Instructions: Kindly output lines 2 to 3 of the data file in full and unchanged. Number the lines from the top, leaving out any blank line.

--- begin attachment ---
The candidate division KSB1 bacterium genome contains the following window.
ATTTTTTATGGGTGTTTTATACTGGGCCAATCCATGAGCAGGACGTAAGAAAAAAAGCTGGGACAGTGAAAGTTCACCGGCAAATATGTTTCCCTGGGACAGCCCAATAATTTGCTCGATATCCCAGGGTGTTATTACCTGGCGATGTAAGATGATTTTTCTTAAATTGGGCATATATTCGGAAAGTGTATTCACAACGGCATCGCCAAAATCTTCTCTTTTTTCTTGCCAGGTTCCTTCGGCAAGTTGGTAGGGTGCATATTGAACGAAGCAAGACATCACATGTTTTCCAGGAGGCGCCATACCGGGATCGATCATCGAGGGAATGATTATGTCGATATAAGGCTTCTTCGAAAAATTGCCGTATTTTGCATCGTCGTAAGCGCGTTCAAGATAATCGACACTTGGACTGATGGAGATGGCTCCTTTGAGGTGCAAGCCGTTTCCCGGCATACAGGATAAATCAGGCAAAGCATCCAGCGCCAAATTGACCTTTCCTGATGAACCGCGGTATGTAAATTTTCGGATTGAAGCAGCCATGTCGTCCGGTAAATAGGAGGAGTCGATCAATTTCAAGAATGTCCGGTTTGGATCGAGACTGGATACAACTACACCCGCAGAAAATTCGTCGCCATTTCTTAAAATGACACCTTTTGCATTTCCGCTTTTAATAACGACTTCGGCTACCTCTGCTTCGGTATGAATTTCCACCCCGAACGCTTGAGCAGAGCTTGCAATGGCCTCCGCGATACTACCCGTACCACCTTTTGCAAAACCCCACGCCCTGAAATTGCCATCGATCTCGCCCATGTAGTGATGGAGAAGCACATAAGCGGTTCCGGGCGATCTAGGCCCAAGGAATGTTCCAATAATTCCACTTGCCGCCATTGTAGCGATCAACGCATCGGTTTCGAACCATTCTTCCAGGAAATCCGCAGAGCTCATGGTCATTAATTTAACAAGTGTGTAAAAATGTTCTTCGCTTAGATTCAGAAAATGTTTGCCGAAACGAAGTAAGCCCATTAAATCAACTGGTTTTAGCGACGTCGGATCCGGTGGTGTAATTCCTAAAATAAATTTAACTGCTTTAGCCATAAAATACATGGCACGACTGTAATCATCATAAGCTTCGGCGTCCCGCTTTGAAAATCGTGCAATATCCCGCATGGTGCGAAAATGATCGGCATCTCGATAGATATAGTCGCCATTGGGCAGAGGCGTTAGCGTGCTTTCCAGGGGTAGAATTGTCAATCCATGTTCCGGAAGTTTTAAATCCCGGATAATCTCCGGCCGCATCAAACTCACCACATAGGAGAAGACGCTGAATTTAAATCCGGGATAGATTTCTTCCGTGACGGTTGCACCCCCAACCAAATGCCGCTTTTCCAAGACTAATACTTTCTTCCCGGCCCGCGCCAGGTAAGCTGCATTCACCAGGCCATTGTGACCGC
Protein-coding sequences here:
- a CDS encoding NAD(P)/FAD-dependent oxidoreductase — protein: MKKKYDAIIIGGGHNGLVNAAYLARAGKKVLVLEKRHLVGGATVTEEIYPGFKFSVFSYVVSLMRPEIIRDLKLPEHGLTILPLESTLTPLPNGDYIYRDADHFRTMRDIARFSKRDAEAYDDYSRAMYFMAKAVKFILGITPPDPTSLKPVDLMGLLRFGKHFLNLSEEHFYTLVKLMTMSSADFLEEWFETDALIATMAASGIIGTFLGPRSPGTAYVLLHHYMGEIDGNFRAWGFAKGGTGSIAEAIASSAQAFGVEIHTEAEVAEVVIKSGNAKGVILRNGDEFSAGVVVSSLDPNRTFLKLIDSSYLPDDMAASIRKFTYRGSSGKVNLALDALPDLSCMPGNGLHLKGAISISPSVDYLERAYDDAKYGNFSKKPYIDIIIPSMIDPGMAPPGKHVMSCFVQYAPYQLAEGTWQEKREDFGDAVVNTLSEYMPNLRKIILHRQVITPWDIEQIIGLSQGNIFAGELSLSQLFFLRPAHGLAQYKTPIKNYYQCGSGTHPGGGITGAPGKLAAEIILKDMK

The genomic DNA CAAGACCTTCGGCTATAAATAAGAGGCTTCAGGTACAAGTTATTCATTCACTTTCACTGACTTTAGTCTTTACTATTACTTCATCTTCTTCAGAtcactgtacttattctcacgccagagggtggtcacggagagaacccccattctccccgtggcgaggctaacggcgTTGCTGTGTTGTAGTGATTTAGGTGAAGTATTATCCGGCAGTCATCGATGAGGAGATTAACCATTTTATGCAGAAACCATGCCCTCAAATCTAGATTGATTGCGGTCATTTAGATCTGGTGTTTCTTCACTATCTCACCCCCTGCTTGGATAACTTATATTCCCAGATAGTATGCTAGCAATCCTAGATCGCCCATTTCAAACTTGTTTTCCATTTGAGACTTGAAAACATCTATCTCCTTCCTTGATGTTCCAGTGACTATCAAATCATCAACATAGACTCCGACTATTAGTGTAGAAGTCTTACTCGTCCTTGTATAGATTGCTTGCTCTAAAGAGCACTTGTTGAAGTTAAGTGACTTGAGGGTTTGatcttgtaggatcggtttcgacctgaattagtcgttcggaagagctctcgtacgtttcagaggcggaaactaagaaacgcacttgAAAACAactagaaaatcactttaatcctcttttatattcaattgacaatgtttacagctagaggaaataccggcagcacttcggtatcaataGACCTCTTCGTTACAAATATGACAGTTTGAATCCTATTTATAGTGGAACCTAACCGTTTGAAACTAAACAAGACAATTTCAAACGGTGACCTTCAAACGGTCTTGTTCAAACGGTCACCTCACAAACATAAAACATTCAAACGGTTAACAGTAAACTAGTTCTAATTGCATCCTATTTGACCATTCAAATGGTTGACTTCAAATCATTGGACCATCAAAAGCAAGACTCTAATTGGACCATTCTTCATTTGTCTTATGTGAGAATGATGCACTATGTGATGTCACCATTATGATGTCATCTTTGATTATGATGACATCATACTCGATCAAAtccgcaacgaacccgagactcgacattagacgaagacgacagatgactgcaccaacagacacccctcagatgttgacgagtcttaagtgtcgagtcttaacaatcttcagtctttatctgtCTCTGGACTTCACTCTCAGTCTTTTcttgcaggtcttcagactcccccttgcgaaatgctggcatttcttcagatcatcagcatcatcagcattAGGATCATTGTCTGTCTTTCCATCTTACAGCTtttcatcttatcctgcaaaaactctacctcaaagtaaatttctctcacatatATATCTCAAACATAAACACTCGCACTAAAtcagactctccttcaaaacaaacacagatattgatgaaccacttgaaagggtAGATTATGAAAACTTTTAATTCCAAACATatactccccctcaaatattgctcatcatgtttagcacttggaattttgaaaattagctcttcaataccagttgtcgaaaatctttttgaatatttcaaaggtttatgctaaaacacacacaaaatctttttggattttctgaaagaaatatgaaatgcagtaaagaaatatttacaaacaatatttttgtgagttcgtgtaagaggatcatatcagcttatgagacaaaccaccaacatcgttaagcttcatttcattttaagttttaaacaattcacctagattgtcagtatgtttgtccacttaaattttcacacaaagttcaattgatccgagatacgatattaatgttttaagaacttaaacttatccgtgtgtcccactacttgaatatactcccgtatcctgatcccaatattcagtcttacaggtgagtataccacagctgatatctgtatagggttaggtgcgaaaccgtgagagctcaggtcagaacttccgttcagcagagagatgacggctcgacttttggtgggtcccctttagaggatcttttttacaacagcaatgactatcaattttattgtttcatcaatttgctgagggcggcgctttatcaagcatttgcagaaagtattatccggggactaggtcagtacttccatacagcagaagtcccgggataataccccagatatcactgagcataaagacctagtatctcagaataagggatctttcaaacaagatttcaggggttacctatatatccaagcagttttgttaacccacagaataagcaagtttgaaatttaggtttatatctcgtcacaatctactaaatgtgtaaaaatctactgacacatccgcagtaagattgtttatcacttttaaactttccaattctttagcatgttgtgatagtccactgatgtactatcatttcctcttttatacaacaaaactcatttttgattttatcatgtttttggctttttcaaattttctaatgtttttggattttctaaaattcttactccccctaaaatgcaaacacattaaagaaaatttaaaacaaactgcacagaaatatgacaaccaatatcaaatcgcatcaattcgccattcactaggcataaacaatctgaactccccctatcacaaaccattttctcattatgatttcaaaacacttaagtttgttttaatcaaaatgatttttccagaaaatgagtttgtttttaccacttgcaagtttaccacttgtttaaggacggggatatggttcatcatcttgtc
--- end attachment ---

ATTTTTTATGGGTGTTTTATACTGGGCCAATCCATGAGCAGGACGTAAGAAAAAAAGCTGGGACAGTGAAAGTTCACCGGCAAATATGTTTCCCTGGGACAGCCCAATAATTTGCTCGATATCCCAGGGTGTTATTACCTGGCGATGTAAGATGATTTTTCTTAAATTGGGCATATATTCGGAAAGTGTATTCACAACGGCATCGCCAAAATCTTCTCTTTTTTCTTGCCAGGTTCCTTCGGCAAGTTGGTAGGGTGCATATTGAACGAAGCAAGACATCACATGTTTTCCAGGAGGCGCCATACCGGGATCGATCATCGAGGGAATGATTATGTCGATATAAGGCTTCTTCGAAAAATTGCCGTATTTTGCATCGTCGTAAGCGCGTTCAAGATAATCGACACTTGGACTGATGGAGATGGCTCCTTTGAGGTGCAAGCCGTTTCCCGGCATACAGGATAAATCAGGCAAAGCATCCAGCGCCAAATTGACCTTTCCTGATGAACCGCGGTATGTAAATTTTCGGATTGAAGCAGCCATGTCGTCCGGTAAATAGGAGGAGTCGATCAATTTCAAGAATGTCCGGTTTGGATCGAGACTGGATACAACTACACCCGCAGAAAATTCGTCGCCATTTCTTAAAATGACACCTTTTGCATTTCCGCTTTTAATAACGACTTCGGCTACCTCTGCTTCGGTATGAATTTCCACCCCGAACGCTTGAGCAGAGCTTGCAATGGCCTCCGCGATACTACCCGTACCACCTTTTGCAAAACCCCACGCCCTGAAATTGCCATCGATCTCGCCCATGTAGTGATGGAGAAGCACATAAGCGGTTCCGGGCGATCTAGGCCCAAGGAATGTTCCAATAATTCCACTTGCCGCCATTGTAGCGATCAACGCATCGGTTTCGAACCATTCTTCCAGGAAATCCGCAGAGCTCATGGTCATTAATTTAACAAGTGTGTAAAAATGTTCTTCGCTTAGATTCAGAAAATGTTTGCCGAAACGAAGTAAGCCCATTAAATCAACTGGTTTTAGCGACGTCGGATCCGGTGGTGTAATTCCTAAAATAAATTTAACTGCTTTAGCCATAAAATACATGGCACGACTGTAATCATCATAAGCTTCGGCGTCCCGCTTTGAAAATCGTGCAATATCCCGCATGGTGCGAAAATGATCGGCATCTCGATAGATATAGTCGCCATTGGGCAGAGGCGTTAGCGTGCTTTCCAGGGGTAGAATTGTCAATCCATGTTCCGGAAGTTTTAAATCCCGGATAATCTCCGGCCGCATCAAACTCACCACATAGGAGAAGACGCTGAATTTAAATCCGGGATAGATTTCTTCCGTGACGGTTGCACCCCCAACCAAATGCCGCTTTTCCAAGACTAATACTTTCTTCCCGGCCCGCGCCAGGTAAGCTGCATTCACCAGGCCATTGTGACCGC
Protein-coding sequences here: